You Can Survive Atomic Bombing!

you can survive atomic bombin

Atomic Bombing
How to Protect Yourself
Davis, Ed
Science Service

My generation was told that we could hide from nuclear holocaust from underneath our school desk. Fortunately, I never had the opportunity to see this safety tip in action. The absurdity of this material never ceases to amaze me. Take a quick minute to look at some of these pages. I really should have put the whole book up! I particularly like the advice about spying on your neighbors. Do it for America.



man on a stretcher

falling debris

citizen duties




  1. Rescue worker lesson #1: construct a stretcher from singed post-holocaust debris–after waiting for the heat and blast wave to pass over you, of course!

  2. Rescue worker lesson #2: always wear a suit and tie. It shows you are a reliable person.

    Or, more appropriately: Holy dog-doodles, Batman! What is this s–t?!!

  3. Uninjured people who may have come into contact with radioactive materials should thoroughly scrub themselves – with the radioactive water….

  4. p104: “Remember that in the post-apocalyptic anarchy following following an atomic bombing, you may be scapegoated by hellish mutant offspring and stoned to death. Use caution!”

  5. I love the fact that the rescue worker not only survived the atomic blast, but he kept his hat on the whole time.

  6. This book is available in its entirety from OpenLibrary – it’s entirely awesome!

    In the future, can you run the ISBN’s and titles against and OpenLibrary and post links for those who want to check these treasures out from the ninth circle of library hell?

  7. Actually, the part about seeing a flash and then hiding under a desk would have been useful for Russian meteor watchers to know. Instead, most people were hurt when they ran to windows to see what the big flash was. Cold War paranoia could come in handy…

  8. “If you think your neighbor has “radical” views – that’s none of your or the FBI’s business”

    Surprizingly level-headed.

  9. Two comments: First, to Dana (above) — actually, one of the teachers in Russia had the kids climb under the desks in the old “nuclear attack defense position,” which I thought was pretty smart of her. It kept flying glass off the kids.
    Second — It seems rather ironic that Hoover would talk about trying to avoid “witch hunts,” when that certainly was what was going on and only expanded under Joseph McCarthy’s persuasion. (And am I the only person here old enough to remember the old television show, “I Led Three Lives?” The protagonist worked as a spy for the U. S. and a counter-spy for the U.S.S.R., as well as a middle-class American citizen with a family and white picket fence.)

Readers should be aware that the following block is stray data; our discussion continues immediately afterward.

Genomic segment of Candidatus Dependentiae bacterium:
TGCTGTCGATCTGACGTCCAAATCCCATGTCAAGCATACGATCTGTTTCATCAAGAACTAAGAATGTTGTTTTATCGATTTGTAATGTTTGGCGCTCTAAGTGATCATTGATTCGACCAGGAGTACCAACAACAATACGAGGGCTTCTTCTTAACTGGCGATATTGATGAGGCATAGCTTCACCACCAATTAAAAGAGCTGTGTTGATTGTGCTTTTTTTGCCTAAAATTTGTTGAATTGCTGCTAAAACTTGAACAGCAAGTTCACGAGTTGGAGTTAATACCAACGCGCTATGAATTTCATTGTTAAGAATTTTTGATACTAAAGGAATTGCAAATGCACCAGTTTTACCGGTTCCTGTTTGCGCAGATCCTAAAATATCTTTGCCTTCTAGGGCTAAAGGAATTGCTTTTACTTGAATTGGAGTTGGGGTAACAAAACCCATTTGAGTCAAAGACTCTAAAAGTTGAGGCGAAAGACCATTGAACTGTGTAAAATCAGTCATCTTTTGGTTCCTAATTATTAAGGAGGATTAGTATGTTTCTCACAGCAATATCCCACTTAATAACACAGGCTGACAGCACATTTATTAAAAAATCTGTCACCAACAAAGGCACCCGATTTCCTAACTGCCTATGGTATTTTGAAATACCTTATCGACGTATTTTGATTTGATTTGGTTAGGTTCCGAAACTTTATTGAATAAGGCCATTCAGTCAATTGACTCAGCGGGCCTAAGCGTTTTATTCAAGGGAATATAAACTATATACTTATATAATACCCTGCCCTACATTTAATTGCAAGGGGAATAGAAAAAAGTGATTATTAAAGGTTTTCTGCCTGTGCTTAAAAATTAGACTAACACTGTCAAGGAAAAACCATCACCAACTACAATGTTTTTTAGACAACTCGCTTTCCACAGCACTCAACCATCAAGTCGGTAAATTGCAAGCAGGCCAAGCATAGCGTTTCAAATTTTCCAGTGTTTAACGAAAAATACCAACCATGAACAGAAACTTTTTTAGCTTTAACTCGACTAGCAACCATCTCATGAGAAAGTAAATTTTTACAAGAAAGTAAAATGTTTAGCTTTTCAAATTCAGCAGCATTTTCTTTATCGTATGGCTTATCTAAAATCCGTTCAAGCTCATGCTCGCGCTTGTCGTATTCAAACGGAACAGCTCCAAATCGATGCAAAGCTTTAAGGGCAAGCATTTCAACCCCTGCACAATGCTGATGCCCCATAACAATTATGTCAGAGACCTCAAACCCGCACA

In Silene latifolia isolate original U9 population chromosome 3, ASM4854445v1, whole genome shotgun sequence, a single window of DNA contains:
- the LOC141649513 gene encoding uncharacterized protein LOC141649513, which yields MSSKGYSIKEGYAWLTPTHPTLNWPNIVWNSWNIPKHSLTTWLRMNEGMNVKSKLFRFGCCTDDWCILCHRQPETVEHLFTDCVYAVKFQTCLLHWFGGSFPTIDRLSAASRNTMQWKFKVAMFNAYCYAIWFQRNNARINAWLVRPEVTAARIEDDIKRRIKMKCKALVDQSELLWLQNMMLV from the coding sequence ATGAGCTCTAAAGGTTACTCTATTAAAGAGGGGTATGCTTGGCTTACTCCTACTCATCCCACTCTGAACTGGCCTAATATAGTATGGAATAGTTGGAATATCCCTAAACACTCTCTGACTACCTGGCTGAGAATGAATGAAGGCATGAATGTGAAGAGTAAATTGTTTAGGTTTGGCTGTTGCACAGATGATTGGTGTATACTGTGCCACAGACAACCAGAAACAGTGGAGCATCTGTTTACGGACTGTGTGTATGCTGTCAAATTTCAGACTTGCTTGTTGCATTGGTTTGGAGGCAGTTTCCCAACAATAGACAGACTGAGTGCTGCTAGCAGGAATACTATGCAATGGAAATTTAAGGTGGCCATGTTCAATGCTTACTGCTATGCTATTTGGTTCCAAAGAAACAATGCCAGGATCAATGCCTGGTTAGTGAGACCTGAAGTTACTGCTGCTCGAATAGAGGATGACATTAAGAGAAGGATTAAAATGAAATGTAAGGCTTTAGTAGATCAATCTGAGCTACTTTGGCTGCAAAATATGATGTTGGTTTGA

10. I love “LIFE WILL GO ON”. NO IT WILL NOT. You have two choices – die quickly or die slowly. Scrunching up into a ball for ten seconds will not change this rather unpleasant fact. I would go with die quickly, it would be less painful. That said, this book is a brilliant primary resource, and ought to be kept for historical reasons.

  11. I’m reminded of a satirical book, “Flipsville/Squaresville,” by Stan & Jan Berenstain, that explained adults to teens and vice versa. One of the distinguishing characteristics of grown-ups was “Blaming everything on Atomic Bomb Testing”:
    “Boy, sure is hot out today!”
    “All on account of those atomic bomb tests, I tell you…”
    “Man, look at that heavy snow!”
    “It’s those atom bomb tests!”
    “Milk turned sour…”
    “Atom bomb!”
    “Car won’t start…”
    “Atom bomb….”
    “Cat had KITTENS!”
    “Atom bomb….”

  12. Actually, I quite like the information on spying on one’s neighbors:

    “Avoid reporting suspicious gossip or idle rumors”
    Lurker’s comment viz other people’s radical opinions being none of your business.
    “By drawing conclusions based on insufficient evidence, grave injustices might be done to innocent persons.”

    Granted, noweadays, no-one cares about saboteurs and spies, it’s all crimes against the environment or the ideological sin du jour, but this book’s brand of commonsensical advice would be a pleasant change.

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